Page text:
This is a good overview of the utility of higher kinded polymorphism in languages like Scala and Haskell. I think however the most important insight when considering this feature in regard to Rust is the contrast between what this blog post points out and what is true about Rust.
All flatMaps are the same
In Rust, this isn't true! Let's look at the flat_maps on
fn and_then<U, F>(self, f: F) -> Option<U> where F: FnOnce(T) -> Option<U>;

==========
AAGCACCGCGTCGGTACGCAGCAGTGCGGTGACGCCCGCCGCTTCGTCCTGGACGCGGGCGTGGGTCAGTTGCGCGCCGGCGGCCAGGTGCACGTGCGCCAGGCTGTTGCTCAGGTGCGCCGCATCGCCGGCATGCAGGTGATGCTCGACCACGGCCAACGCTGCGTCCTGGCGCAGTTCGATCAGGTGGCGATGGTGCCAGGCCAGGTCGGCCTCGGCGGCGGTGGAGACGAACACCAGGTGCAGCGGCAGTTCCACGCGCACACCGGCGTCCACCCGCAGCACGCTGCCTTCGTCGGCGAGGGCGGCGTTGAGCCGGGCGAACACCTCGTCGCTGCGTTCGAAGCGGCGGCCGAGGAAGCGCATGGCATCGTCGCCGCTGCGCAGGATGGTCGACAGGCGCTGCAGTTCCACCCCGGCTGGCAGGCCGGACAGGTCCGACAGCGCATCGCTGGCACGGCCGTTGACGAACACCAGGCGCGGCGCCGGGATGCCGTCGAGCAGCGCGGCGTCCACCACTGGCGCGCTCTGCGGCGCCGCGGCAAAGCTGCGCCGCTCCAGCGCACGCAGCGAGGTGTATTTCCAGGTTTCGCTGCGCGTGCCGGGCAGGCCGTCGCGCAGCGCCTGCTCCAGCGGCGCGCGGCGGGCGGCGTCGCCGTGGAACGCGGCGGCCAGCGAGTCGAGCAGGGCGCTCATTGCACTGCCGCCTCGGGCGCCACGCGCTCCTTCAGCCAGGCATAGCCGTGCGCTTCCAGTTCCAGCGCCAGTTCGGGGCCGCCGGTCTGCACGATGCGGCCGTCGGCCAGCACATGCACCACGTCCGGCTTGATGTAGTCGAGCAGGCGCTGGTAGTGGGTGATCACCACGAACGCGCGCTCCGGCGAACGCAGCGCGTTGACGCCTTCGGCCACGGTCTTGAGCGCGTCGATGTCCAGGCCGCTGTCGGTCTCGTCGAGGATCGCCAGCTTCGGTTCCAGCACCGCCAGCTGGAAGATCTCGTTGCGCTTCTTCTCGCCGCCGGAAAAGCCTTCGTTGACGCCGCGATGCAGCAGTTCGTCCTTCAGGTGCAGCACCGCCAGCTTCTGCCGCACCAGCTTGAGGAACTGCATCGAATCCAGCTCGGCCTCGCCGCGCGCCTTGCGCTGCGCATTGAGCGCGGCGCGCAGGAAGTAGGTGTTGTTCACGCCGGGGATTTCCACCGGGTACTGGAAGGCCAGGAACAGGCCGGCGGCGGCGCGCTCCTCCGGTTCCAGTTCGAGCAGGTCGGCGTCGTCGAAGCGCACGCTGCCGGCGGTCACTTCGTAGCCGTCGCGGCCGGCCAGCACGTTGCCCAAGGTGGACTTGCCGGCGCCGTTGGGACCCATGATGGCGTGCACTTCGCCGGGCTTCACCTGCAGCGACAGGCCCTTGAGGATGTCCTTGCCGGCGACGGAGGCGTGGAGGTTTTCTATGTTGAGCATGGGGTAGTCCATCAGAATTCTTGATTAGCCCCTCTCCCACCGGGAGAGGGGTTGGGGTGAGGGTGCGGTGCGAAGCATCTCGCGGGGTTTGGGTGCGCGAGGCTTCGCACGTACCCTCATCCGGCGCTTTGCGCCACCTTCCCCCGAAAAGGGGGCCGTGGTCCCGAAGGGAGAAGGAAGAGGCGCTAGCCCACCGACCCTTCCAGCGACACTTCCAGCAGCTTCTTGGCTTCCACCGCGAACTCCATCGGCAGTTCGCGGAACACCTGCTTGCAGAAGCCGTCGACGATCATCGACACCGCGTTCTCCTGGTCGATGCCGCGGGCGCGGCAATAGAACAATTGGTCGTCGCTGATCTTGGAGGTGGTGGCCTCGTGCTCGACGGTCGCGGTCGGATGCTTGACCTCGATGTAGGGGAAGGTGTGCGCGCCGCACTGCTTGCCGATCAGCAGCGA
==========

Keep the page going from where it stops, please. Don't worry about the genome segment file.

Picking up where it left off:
fn and_then<U, F>(self, op: F) -> Result<U, E> where F: FnOnce(T) -> Result<U, E>;
fn flat_map<U, F>(self, f: F) -> FlatMap<Self, U, F>
where F: FnMut(Self::Item) -> U,
fn and_then<F, B>(self, f: F) -> AndThen<Self, B, F>
where F: FnOnce(Self::Item) -> B,
These are not the same type signature at all (except for
Result). I am at a loss as to how these could usefully abstracted. I worry that Rust's low level aspects makes its types too 'leaky' about memory layout and state for higher kinded polymorphism to be all that useful.